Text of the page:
2/Lt. Charles Reid Michaelson

(F. Birtciel)

2/Lt. Charles Reid Michaelson

343rd FS - 17 December 1944 - 20 February 1945 (Prisoner of War)

Assigned Aircraft

P-51D 44-63567

Mission History

Not Known

Mission List
55th FG Mission # Date Target
324 20 February 1945 Railroad Rodeo
Air Scores
Ground Scores
Notes Born in Carbon, West Virginia, 21 July 1921.
Home of record, Notomine, West Virginia
Known as 'Mike'
17 December 1944 - Joined the 343rd Fighter Squadron
January 1945 - Awarded the Air Medal
February 1945 - Awarded 1st Oak Leaf Cluster to Air Medal
20 February 1945 - Prisoner of War
MACR No. 12543
1/Lt. James C. McVay reported: "Lt. Michaelson was flying Program Blue 2.  I was Program Blue leader.  The other two planes in the flight were unable to go on the mission.  we were flying at about 1,000 feet along a railroad track heading 270 degrees.  Michaelson saw a train sitting on the track just outside a small town.  He went down and got the loco.  I strafed the train.  They shot a lot of light flak at us.  I got down on the deck, Mike did the same.  I told him to head 270 degrees.  he was on one side of the track and I was on the other.  They kept shooting flak at us.  I crossed over and pulled up on Mike's wing just as he was hit.  at that time he began to lose something out of his scoop.  He also had a big hole in his engine just behind the prop.  I called him and told him to open the oil and coolant shutters, cut back on the RPMs and manifold pressure.  This was at 1215.  we climbed to 3,000 feet and steered 270.  At 1230 Mike called and said he was going to have to bail out.  He did a half roll and it looked as if he went down to about 1,000 feet before getting out.  His chute opened and he hit the ground a few seconds later.  It looked as if he hit the ground awfully hard.  He landed just outside of a small town, Vellberg, I believe, and about a mile from a double lane highway.  They were shooting light flak at me all the time I circled to see how he was making out, so as soon as Mike hit the ground I turned away.  I climbed to about 4,000 feet and came back over the place where Mike landed.  I could not see the chute.  I don't think he was able to get up, so I believe someone had picked him up.  Outside of the town was a large building with a large red cross on the top.  I'm not sure of our position since we were too far in to get a fix.  I steered 335 for 1 hour 40 minutes before crossing out at Ostend."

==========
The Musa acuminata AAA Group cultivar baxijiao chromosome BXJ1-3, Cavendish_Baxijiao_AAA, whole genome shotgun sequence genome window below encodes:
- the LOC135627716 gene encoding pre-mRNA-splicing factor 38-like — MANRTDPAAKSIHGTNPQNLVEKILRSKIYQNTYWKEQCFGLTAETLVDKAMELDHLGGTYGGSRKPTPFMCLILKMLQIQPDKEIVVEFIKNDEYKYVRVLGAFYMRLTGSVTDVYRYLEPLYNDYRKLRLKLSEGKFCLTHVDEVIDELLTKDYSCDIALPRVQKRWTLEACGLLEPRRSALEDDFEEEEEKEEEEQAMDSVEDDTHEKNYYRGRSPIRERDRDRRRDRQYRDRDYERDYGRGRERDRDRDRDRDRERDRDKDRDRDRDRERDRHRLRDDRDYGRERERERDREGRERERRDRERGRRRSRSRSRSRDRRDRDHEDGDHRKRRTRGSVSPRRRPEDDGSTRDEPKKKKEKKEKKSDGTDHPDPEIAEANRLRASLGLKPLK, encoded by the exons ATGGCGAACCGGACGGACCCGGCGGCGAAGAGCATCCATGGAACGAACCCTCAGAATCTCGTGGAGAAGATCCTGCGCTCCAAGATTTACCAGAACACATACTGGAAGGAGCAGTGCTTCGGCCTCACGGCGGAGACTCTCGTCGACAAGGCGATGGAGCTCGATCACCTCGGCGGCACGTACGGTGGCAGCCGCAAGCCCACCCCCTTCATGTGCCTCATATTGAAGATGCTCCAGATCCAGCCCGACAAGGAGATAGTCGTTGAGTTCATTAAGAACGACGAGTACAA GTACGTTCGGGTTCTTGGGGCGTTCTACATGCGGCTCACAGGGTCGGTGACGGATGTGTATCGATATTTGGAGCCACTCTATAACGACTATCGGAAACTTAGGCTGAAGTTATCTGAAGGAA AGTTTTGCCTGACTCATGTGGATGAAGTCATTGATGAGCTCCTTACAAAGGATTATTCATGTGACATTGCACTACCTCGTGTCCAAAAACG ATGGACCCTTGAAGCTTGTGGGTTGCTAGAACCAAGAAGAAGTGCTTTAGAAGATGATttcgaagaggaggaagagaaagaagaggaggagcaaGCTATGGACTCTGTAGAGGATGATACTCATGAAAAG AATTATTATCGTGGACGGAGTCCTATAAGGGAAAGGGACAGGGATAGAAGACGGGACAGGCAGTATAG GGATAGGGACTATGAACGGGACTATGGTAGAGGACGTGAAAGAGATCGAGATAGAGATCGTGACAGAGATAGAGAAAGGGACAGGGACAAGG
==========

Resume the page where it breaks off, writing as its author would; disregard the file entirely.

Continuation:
German J 3033 reported 2/Lt. Charles Michaelson's capture, February 20, 1945, at 1240 hours in the Stuttgart area.  He was imprisoned at Stalag Luft III, Sagan.
Reproduced with kind permission of Mr. Robert M. Littlefield from the author's book Double Nickel - Double Trouble

08 April 1951 - Died in a C-47 crash at Charleston, WV

Buried at Sunset Memorial Park in South Charleston, West Virginia

Memories 'Mike was assigned to my flight.  I took him in the jeep out to my CY-D that he had been assigned to fly and he was very nervous.  Got him squared away, started the engine and taxied out in order OK.'
(Frank Birtciel)

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